“Who’s in the wrong?” That’s Daily Mail Australia’s rather arresting take on an incident in Sydney in which a motorist appeared to throw a coffee cup at a cyclist before tailgating him through a stop sign at a roundabout and, with a final flourish, flips him the bird.
And we’ve published plenty of stories about anti-cyclist pieces published by the Daily Mail and its associated titles, whether in print or online – including how it campaigned to get rid of the emergency cycle lanes briefly installed last year outside its headquarters on Kensington High Street.
Even by those combined standards though, the story – headlined Who’s the most entitled in this video? Inner-city hatchback driver divides the internet by lobbing his LATTE at a cyclist – but not everyone agrees he's in the wrong – is a depressing take on an incident in which it’s a driver putting a cyclist in danger.
Moreover, it’s a video – subsequently uploaded to Cycliq’s Facebook page – shot with a rear-facing camera, so the full extent of the abuse would only have been apparent to the rider on reviewing the footage once safely home.
Depressing, too, is the fact that Daily Mail Australia ran a poll about the video asking, “Who’s in the wrong?” and that, at the time of writing, 71 per cent of more than 150 people who have voted say it’s the cyclist, and just 29 per cent the driver.
It seems that in part, Daily Mail Australia’s take on the video is due to a severe misunderstanding of the road rules in New South Wales, stating in a sub-heading to the article that “The cyclist was in the middle of the road, but should ride on the left hand side.”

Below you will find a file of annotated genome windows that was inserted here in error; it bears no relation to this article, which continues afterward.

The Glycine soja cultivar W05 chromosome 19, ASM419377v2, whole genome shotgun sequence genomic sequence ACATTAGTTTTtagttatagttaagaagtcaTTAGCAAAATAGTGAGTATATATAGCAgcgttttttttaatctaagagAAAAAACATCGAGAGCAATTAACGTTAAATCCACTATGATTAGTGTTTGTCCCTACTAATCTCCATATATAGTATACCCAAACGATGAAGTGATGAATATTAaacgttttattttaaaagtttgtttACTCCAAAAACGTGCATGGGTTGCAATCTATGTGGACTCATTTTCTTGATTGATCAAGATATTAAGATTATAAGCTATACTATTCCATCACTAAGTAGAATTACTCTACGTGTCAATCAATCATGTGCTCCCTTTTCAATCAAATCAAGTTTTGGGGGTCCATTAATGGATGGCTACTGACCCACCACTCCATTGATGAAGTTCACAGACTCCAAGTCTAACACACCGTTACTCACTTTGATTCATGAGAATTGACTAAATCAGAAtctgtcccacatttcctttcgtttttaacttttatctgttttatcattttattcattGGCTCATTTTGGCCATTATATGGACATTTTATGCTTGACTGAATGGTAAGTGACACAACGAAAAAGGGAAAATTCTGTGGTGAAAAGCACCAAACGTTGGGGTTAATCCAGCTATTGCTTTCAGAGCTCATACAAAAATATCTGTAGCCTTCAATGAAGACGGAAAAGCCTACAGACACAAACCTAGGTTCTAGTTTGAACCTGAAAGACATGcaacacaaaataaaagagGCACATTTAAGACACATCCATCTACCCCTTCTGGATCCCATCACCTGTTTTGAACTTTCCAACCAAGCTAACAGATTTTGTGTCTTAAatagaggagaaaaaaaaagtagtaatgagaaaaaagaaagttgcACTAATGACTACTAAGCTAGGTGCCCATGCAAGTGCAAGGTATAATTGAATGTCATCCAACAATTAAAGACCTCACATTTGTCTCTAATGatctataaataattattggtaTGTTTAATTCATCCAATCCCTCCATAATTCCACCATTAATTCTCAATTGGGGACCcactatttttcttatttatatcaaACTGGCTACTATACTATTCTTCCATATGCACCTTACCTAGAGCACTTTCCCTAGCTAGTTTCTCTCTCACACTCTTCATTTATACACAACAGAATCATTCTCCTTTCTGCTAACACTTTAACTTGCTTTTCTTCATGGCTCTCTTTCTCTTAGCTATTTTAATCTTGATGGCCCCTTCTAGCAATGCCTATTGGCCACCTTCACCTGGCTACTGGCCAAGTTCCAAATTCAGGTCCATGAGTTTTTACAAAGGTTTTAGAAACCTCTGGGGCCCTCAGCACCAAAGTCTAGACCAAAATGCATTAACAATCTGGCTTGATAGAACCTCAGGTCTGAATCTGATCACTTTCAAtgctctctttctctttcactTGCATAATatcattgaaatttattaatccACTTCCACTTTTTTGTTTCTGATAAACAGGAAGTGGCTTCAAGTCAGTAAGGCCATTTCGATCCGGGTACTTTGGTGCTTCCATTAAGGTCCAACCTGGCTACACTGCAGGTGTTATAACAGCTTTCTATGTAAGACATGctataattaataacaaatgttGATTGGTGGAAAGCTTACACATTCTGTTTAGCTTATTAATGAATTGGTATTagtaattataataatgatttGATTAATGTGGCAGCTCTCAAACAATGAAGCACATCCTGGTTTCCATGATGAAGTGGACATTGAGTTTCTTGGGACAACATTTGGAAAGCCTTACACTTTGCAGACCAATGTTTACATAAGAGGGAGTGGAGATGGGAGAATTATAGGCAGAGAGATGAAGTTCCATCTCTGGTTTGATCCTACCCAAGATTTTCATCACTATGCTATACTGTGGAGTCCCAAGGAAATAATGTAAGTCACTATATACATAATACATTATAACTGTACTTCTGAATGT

That is in fact, for want of a better word, bollocks.
Here’s what the New South Wales Road User Handbook – the equivalent there of the UK’s Highway Code – actually says:
Bicycle riders must use bicycle lanes (part of the road dedicated to bicycles) where there’s one. If there’s not, or it’s not practical to use, they have the right to ride on the road. This includes riding in the middle of a lane.
Simon has been news editor at road.cc since 2009, reporting on 10 editions and counting of pro cycling’s biggest races such as the Tour de France, stories on issues including infrastructure and campaigning, and interviewing some of the biggest names in cycling. A law and languages graduate, published translator and former retail analyst, his background has proved invaluable in reporting on issues as diverse as cycling-related court cases, anti-doping investigations, and the bike industry. He splits his time between London and Cambridge, and loves taking his miniature schnauzer Elodie on adventures in the basket of her Elephant Bike.